Recently, a three-judge panel on the state of appeals court sided with a Traverse City prosecutor regarding a criminal case against Rodney Koon, a medical marijuana user who was stopped in 2010 for exceeding the speed limit by nearly 30 mph. Koon admitted he had smoked marijuana six hours earlier, and a blood test revealed the drug in his body.
More than 130,000 people possess state-issued cards allowing them to use medical marijuana to alleviate pain and symptoms of chronic illness, so the use of marijuana by those individuals is not a crime. But to use the drug — which can impair one's ability to operate a vehicle — then get behind the wheel, can be.
This only makes sense.
Prescription drugs such as oxycodone and alprazolam, commonly known as Xanax, have been playing a much larger role in traffic crashes during recent years. The state of Florida, for example, recorded an 18 percent increase in crashes related to those two drugs alone in 2011. And those are only two of many prescription drugs that have labels alerting users of the dangers of operating machinery or a vehicle while taking the medication.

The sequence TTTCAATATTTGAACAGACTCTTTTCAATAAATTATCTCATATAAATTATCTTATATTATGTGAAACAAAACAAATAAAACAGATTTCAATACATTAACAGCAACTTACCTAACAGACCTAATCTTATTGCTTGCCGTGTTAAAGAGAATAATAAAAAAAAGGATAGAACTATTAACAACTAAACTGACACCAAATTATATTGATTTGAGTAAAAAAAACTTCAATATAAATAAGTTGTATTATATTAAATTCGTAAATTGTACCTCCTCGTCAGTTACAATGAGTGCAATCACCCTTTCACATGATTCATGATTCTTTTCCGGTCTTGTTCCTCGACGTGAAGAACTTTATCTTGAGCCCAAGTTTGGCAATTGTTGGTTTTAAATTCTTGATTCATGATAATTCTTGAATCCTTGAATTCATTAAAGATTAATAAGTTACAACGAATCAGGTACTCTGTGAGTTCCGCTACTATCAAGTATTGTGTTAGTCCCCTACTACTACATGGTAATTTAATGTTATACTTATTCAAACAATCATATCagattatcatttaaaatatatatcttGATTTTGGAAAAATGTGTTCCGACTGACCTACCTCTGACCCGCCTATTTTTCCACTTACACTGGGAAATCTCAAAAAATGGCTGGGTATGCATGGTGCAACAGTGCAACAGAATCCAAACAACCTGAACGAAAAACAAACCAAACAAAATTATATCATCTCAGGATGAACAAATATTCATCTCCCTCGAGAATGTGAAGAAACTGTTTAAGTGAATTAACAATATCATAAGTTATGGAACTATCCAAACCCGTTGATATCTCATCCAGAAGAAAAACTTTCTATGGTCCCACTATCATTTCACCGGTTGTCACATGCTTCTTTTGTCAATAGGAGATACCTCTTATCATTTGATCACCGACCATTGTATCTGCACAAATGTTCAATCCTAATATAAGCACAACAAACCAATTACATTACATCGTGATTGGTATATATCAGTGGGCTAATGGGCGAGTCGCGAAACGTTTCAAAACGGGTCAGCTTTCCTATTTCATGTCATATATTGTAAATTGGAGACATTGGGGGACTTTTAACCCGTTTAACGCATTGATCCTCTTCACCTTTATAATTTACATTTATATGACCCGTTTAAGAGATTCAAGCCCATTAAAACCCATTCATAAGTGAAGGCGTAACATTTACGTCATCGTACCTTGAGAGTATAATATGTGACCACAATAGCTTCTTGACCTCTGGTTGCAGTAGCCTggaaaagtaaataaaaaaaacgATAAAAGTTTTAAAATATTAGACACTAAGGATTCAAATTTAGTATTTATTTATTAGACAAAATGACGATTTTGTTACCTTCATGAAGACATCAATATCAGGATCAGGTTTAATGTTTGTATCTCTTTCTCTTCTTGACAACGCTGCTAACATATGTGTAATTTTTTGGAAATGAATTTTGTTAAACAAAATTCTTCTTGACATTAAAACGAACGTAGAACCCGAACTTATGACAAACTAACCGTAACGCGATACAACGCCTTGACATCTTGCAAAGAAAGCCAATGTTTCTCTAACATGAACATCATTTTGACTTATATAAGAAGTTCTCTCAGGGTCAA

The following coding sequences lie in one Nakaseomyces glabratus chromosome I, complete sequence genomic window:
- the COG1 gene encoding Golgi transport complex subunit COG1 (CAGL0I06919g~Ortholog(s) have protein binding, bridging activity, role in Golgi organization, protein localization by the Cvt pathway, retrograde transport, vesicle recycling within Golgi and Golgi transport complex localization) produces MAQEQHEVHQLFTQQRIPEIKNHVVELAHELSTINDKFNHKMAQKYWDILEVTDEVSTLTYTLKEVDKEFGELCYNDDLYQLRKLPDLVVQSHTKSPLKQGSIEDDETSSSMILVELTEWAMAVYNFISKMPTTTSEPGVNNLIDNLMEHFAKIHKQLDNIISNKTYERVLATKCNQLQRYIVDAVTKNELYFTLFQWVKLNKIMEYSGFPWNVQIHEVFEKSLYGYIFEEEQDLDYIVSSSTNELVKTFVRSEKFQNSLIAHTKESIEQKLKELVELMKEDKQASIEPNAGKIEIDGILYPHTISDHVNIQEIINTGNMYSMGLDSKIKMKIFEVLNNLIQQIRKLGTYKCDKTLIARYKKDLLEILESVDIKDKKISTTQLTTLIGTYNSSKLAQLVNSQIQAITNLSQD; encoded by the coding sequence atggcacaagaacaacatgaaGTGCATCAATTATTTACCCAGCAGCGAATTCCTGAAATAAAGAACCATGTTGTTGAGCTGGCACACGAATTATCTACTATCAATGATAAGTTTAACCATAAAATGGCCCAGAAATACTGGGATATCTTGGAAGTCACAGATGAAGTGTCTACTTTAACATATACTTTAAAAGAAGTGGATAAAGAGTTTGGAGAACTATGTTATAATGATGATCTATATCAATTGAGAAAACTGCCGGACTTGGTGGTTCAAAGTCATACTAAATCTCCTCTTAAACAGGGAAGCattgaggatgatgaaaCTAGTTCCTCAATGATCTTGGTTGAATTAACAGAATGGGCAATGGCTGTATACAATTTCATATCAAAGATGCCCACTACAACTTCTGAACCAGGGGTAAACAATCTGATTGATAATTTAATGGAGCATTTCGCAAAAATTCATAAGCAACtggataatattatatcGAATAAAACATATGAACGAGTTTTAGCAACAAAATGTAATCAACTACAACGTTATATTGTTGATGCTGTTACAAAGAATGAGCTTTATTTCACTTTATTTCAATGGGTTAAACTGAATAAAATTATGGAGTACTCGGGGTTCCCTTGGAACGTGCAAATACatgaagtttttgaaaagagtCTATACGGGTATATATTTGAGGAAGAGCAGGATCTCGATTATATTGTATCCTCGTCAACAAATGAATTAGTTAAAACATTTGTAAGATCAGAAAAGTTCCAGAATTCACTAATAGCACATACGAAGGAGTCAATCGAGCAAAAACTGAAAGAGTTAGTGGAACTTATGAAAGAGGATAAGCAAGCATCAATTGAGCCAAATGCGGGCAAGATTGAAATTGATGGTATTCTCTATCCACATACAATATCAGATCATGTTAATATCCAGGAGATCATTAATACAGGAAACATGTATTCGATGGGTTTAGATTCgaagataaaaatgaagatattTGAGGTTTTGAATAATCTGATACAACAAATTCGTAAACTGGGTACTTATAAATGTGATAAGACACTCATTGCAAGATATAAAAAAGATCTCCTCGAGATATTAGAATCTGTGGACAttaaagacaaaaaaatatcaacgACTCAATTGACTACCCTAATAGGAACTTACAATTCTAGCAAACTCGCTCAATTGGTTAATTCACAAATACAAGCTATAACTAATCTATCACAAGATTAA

The issue is no longer if pot should be a medical prescription; it's about the responsibility in regards to the affect of that drug. Under our state’s “zero tolerance” law, even medical marijuana has been classified as a Schedule 1 substance when it impairs one's driving.
According to the law, driving under the influence of certain drugs — even legal drugs — is illegal.
The state court of appeals stated medical marjiuana “does not permit all types of medical use of marijuana under all circumstances.” Such as operating a motor vehicle.
“There are people who believe that the medical marijuana law allows them to medicate and then drive.”
It's not OK, Auburn Hills Police Chief Doreen Olko told the Associated Press last year. In 2005, Olko's department was the first statewide to staff a drug recognition expert looking into the problem of prescription drugs and driving.
We applaud the state court of appeals for its common-sense ruling. When the objective is to create a safer environment on our roads, we all benefit. This ruling provides protection for both the driver as well as others who travel our Michigan roads.